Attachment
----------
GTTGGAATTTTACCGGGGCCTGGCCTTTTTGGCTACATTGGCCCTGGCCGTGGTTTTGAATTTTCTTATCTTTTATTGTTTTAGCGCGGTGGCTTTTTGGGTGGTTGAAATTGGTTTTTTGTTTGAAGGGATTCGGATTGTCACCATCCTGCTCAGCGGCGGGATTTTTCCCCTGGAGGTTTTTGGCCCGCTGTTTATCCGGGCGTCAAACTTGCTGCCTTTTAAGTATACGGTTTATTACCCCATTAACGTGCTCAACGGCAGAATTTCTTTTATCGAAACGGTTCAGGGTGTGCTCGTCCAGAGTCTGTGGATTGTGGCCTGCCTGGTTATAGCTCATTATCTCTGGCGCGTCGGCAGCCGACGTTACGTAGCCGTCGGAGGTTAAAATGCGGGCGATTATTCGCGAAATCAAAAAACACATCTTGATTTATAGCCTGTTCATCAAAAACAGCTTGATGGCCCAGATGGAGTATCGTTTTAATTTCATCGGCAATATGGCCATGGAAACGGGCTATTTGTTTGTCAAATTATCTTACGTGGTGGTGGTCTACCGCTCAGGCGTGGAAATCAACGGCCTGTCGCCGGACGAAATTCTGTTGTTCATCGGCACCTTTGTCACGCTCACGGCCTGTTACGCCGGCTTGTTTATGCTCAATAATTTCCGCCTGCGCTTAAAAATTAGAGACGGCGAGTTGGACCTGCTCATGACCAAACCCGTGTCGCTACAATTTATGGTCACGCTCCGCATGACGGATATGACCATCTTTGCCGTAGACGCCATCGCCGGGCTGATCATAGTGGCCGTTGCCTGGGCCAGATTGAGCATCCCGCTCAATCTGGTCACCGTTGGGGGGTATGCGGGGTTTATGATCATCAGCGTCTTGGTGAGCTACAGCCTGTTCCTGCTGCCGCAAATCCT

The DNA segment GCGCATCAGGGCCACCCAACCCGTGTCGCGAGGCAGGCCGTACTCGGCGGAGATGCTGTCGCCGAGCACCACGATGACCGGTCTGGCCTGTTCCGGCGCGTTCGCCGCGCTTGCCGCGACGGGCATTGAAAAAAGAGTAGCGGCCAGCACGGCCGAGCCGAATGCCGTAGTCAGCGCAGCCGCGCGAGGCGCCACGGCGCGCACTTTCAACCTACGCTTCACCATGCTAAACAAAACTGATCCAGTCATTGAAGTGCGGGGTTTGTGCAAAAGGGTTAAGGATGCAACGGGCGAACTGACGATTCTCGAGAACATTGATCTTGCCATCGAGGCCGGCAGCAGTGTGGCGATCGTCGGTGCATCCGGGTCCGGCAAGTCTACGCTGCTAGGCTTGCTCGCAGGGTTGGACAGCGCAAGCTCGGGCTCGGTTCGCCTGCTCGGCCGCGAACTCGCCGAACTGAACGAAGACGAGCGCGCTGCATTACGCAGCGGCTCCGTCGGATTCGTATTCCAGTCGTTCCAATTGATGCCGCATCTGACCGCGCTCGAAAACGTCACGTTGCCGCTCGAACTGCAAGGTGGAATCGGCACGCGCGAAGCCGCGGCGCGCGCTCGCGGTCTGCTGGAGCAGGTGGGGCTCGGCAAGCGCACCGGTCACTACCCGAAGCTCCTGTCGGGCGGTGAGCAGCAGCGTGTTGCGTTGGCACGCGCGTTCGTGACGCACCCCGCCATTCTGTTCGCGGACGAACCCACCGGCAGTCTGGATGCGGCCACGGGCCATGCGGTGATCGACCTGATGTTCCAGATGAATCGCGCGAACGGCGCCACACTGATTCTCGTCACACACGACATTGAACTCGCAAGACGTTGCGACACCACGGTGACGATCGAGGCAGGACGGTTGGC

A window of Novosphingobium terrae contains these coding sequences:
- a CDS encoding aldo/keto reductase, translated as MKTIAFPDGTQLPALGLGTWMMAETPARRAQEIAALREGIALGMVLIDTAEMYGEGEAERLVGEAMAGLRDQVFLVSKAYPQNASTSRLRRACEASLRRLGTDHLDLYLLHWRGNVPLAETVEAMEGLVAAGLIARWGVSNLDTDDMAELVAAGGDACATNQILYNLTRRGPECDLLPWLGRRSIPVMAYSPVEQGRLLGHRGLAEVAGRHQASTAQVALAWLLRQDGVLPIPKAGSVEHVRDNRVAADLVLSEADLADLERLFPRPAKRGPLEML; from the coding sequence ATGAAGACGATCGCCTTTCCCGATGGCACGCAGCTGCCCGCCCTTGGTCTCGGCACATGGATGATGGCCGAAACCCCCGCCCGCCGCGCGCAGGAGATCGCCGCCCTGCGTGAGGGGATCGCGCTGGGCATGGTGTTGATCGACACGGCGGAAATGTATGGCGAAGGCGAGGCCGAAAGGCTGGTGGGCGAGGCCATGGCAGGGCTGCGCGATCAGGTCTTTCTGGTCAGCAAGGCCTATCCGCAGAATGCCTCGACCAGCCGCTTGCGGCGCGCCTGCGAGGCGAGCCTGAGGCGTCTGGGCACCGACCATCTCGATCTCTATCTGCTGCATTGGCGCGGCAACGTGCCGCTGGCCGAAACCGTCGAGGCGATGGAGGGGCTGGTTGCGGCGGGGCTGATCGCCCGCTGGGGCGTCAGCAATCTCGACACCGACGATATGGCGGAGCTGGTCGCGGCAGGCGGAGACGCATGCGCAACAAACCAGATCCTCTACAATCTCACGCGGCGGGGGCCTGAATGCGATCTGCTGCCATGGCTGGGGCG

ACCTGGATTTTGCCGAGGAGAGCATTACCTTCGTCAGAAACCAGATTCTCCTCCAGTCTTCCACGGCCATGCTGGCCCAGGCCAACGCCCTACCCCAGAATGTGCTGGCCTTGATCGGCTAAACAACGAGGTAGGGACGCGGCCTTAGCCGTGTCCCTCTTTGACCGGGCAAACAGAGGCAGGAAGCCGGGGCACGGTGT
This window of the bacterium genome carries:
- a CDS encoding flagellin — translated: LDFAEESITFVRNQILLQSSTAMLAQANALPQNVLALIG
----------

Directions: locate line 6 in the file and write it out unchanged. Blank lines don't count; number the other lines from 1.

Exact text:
This window of the bacterium genome carries: